Many nurses work shift-to-shift or day-to-day, often with a different set of patients each time. This career path appeals to some nurses, especially those who like the triage aspects of the emergency room or the work in a doctor’s office or clinic. However, some nurses prefer to focus on a patient’s case from start to finish, and for these nurses, case management may be the specialization that brings the most satisfaction.
What Do Case Management Nurses Do?
Case management nurses can choose to work with patients in a narrow field of medical care or branch into more than one field. However, many case management nurses prefer to refine their skills with a specific subset of patients and focus on only one type of case.
One of the biggest jobs a case management nurse handles is the management of resources for a patient. Case management nurses manage recovery plans after surgery, help patients find affordable medication, and even arrange for social services intervention for elderly or disabled patients who need help with independent living. These nurses communicate with doctors, hospitals, nursing homes, and other providers to ensure that patients have seamless and integrated care.
Becoming a Case Management Nurse
Case management nurses often have a master’s in nursing beyond their regular registered nurse four-year degree. Many case management nurses choose this career because of previous work experience in teaching, social services, or other personal service professions, so many of them have undergraduate degrees in areas other than nursing.
Case management nurses will need to focus some of their studies on the financial components of nursing as well as the personal care aspects. Many case management nurses are called upon to integrate available insurance and financial resources to ensure that their patients are served, so having some knowledge of the financial aspects of healthcare is a big benefit in this career.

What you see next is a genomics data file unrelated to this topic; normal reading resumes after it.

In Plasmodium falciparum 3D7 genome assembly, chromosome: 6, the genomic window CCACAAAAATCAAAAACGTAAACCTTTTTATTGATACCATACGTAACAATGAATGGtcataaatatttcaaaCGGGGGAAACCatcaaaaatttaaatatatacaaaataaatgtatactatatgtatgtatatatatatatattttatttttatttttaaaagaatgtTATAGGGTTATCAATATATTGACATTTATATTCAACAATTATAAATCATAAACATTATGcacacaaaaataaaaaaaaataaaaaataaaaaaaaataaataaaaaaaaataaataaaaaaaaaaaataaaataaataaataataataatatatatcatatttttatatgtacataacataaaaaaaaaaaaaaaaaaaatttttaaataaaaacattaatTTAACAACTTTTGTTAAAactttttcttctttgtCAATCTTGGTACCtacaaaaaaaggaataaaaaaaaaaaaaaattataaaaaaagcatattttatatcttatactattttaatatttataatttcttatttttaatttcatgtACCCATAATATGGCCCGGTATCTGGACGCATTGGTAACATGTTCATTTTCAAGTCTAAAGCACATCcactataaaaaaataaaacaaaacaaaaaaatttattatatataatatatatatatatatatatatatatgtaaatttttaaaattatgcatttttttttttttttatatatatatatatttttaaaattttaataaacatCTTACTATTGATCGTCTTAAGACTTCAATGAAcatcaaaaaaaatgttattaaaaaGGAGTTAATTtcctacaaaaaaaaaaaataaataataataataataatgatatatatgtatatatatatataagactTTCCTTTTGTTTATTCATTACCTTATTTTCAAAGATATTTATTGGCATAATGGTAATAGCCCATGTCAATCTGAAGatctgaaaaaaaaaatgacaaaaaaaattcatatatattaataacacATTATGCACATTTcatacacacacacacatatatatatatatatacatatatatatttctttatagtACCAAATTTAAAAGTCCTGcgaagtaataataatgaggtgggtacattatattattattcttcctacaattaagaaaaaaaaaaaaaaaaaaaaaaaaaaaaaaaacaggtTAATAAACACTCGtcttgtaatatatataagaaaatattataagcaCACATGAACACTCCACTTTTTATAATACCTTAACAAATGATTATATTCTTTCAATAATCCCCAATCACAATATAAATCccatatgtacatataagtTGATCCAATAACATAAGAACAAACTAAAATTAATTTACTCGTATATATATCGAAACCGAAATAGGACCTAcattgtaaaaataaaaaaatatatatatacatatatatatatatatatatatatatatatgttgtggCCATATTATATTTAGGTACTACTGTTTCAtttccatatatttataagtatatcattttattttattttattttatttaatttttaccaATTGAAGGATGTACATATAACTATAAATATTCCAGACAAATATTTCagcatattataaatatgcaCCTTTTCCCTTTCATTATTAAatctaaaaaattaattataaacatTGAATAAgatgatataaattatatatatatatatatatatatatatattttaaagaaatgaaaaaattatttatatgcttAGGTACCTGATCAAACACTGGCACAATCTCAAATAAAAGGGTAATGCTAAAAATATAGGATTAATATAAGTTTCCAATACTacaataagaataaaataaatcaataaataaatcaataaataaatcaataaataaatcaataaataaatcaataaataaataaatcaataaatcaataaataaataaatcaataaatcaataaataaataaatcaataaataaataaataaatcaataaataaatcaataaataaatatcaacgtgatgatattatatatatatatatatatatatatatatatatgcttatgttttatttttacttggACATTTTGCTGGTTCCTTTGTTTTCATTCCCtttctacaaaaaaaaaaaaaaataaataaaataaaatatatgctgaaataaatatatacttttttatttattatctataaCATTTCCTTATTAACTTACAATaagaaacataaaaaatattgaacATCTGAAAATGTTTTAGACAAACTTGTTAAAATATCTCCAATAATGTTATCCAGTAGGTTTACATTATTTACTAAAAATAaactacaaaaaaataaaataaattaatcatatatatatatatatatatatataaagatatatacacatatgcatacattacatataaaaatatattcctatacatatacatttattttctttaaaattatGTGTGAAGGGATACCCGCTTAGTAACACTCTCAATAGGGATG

What Courses or Certifications Must I Have to Work In Case Management?
While you are not technically required to have any certification to be a case management nurse, many hospitals and doctors prefer it when they choose case management specialists. Most nurses who are case managers in large clinical settings have a master’s in nursing in a particular field as well as certification for their skills. In addition to passing an exam, a case management certification usually requires that nurses have a minimum of two years experience as an RN and 2,000 hours in the case management field, and have completed a minimum of 30 hours of continuing education or graduate coursework.
What Are My Job Prospects as a Nurse Case Manager?
While the Bureau of Labor Statistics’s Occupational Outlook Handbook does not segregate nurse case managers from other nursing and healthcare management professions, the growth rate for health care managers in general is 22 percent, about double the rate for most jobs. The median salary in 2010 for this job category is $84,270.
While the BLS’s category includes hospital administrators, many nurse case managers find themselves in administrative positions as they pursue their careers. Nurse case managers may find themselves managing not only cases but other healthcare professionals as they work with various aspects of a patient’s care management.